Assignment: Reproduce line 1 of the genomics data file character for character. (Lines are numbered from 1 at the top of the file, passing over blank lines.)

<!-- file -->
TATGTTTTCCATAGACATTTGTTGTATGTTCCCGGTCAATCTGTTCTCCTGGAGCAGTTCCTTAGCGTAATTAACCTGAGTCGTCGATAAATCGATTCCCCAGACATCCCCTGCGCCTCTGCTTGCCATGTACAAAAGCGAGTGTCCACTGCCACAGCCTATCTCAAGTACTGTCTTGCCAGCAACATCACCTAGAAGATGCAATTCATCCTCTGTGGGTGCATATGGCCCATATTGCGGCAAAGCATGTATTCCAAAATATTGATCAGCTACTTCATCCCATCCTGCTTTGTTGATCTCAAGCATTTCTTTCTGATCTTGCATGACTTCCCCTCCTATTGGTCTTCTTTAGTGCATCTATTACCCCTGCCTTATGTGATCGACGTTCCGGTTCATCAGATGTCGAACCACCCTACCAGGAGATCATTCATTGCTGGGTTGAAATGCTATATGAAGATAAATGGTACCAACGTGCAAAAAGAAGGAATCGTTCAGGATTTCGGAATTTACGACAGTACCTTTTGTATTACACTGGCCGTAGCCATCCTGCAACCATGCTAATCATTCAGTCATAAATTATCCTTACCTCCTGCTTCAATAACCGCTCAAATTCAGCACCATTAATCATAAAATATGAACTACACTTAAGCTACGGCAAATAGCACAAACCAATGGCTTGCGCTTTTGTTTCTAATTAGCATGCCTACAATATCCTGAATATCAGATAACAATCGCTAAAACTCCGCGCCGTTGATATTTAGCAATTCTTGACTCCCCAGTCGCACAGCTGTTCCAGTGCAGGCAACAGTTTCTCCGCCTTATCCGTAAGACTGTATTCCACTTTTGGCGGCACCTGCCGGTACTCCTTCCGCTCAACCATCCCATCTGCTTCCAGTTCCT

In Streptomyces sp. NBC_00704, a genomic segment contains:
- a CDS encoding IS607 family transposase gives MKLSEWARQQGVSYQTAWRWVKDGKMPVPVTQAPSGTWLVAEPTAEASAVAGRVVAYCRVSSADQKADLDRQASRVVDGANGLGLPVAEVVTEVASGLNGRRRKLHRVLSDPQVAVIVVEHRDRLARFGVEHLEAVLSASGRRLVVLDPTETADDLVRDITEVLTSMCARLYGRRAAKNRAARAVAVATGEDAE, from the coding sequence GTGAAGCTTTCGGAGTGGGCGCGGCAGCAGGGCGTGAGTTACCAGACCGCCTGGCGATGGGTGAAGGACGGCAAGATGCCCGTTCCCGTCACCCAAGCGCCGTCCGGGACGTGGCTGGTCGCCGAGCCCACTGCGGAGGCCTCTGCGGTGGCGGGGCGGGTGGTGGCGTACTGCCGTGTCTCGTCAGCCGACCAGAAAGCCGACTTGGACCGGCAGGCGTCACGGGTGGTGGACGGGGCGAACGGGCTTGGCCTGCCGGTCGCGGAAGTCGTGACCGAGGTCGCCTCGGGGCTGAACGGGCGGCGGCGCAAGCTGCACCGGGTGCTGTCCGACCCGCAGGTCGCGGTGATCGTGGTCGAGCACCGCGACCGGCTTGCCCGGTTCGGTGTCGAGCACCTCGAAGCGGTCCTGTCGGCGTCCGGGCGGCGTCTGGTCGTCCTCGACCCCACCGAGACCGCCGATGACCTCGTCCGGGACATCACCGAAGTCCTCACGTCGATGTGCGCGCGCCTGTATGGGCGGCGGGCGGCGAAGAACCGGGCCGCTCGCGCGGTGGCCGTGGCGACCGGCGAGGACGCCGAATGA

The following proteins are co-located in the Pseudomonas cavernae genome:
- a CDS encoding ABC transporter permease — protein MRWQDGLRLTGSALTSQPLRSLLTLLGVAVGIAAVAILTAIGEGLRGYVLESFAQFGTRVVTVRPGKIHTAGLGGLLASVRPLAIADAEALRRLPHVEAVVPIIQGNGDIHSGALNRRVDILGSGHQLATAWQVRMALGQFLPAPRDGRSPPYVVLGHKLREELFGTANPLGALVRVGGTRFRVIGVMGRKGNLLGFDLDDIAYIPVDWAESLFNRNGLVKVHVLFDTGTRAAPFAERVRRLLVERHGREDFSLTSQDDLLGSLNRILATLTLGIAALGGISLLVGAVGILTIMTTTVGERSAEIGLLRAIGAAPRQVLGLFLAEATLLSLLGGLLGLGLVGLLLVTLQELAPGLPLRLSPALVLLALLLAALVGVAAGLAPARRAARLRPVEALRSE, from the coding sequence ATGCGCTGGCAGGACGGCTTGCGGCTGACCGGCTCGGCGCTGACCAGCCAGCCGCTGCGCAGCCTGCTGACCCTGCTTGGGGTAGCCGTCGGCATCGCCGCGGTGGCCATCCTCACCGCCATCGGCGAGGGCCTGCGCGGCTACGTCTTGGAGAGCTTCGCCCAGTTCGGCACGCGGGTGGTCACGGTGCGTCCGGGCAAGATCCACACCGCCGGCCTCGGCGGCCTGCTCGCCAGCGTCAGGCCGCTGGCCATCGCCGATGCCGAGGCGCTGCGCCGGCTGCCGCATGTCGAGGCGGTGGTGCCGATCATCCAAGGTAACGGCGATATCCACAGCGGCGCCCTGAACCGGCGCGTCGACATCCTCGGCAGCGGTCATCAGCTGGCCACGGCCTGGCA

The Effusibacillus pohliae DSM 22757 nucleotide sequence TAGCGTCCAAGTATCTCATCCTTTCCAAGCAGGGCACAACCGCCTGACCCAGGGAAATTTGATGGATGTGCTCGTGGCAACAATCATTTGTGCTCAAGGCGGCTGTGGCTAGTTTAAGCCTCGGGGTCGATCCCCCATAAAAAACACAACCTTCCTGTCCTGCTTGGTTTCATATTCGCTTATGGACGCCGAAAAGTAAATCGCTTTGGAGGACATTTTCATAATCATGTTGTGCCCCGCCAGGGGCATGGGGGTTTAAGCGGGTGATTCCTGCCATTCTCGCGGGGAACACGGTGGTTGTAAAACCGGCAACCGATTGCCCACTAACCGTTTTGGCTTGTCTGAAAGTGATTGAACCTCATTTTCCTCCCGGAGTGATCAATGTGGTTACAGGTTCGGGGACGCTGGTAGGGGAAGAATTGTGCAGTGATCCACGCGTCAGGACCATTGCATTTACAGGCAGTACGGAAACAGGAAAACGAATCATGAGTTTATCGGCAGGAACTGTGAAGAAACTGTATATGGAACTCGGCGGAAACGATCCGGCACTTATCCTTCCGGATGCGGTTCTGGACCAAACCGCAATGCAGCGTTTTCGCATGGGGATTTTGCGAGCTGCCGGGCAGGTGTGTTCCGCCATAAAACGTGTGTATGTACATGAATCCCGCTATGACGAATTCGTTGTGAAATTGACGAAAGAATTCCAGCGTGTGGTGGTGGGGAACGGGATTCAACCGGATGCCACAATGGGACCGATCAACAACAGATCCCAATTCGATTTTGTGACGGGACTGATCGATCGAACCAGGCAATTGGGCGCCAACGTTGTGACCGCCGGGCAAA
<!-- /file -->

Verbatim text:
TATGTTTTCCATAGACATTTGTTGTATGTTCCCGGTCAATCTGTTCTCCTGGAGCAGTTCCTTAGCGTAATTAACCTGAGTCGTCGATAAATCGATTCCCCAGACATCCCCTGCGCCTCTGCTTGCCATGTACAAAAGCGAGTGTCCACTGCCACAGCCTATCTCAAGTACTGTCTTGCCAGCAACATCACCTAGAAGATGCAATTCATCCTCTGTGGGTGCATATGGCCCATATTGCGGCAAAGCATGTATTCCAAAATATTGATCAGCTACTTCATCCCATCCTGCTTTGTTGATCTCAAGCATTTCTTTCTGATCTTGCATGACTTCCCCTCCTATTGGTCTTCTTTAGTGCATCTATTACCCCTGCCTTATGTGATCGACGTTCCGGTTCATCAGATGTCGAACCACCCTACCAGGAGATCATTCATTGCTGGGTTGAAATGCTATATGAAGATAAATGGTACCAACGTGCAAAAAGAAGGAATCGTTCAGGATTTCGGAATTTACGACAGTACCTTTTGTATTACACTGGCCGTAGCCATCCTGCAACCATGCTAATCATTCAGTCATAAATTATCCTTACCTCCTGCTTCAATAACCGCTCAAATTCAGCACCATTAATCATAAAATATGAACTACACTTAAGCTACGGCAAATAGCACAAACCAATGGCTTGCGCTTTTGTTTCTAATTAGCATGCCTACAATATCCTGAATATCAGATAACAATCGCTAAAACTCCGCGCCGTTGATATTTAGCAATTCTTGACTCCCCAGTCGCACAGCTGTTCCAGTGCAGGCAACAGTTTCTCCGCCTTATCCGTAAGACTGTATTCCACTTTTGGCGGCACCTGCCGGTACTCCTTCCGCTCAACCATCCCATCTGCTTCCAGTTCCT